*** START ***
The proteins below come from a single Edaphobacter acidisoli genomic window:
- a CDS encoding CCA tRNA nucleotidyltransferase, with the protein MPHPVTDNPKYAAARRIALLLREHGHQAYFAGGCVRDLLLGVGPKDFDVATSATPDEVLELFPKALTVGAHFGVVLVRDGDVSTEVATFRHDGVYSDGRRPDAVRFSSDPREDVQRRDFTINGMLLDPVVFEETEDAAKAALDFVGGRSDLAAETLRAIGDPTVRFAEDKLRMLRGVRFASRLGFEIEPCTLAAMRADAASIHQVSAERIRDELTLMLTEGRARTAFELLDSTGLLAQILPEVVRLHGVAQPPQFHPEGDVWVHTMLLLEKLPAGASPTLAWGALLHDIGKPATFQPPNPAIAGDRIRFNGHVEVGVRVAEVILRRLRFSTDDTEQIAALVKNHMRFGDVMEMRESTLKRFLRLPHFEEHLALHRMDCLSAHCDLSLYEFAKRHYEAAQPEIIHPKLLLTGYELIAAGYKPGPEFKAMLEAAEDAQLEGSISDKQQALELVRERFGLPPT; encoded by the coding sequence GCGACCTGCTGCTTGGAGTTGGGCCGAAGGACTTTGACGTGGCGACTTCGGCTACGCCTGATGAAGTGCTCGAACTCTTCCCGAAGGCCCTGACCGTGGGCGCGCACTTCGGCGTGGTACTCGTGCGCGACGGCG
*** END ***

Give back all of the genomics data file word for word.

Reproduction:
The proteins below come from a single Edaphobacter acidisoli genomic window:
- a CDS encoding CCA tRNA nucleotidyltransferase, with the protein MPHPVTDNPKYAAARRIALLLREHGHQAYFAGGCVRDLLLGVGPKDFDVATSATPDEVLELFPKALTVGAHFGVVLVRDGDVSTEVATFRHDGVYSDGRRPDAVRFSSDPREDVQRRDFTINGMLLDPVVFEETEDAAKAALDFVGGRSDLAAETLRAIGDPTVRFAEDKLRMLRGVRFASRLGFEIEPCTLAAMRADAASIHQVSAERIRDELTLMLTEGRARTAFELLDSTGLLAQILPEVVRLHGVAQPPQFHPEGDVWVHTMLLLEKLPAGASPTLAWGALLHDIGKPATFQPPNPAIAGDRIRFNGHVEVGVRVAEVILRRLRFSTDDTEQIAALVKNHMRFGDVMEMRESTLKRFLRLPHFEEHLALHRMDCLSAHCDLSLYEFAKRHYEAAQPEIIHPKLLLTGYELIAAGYKPGPEFKAMLEAAEDAQLEGSISDKQQALELVRERFGLPPT; encoded by the coding sequence GCGACCTGCTGCTTGGAGTTGGGCCGAAGGACTTTGACGTGGCGACTTCGGCTACGCCTGATGAAGTGCTCGAACTCTTCCCGAAGGCCCTGACCGTGGGCGCGCACTTCGGCGTGGTACTCGTGCGCGACGGCG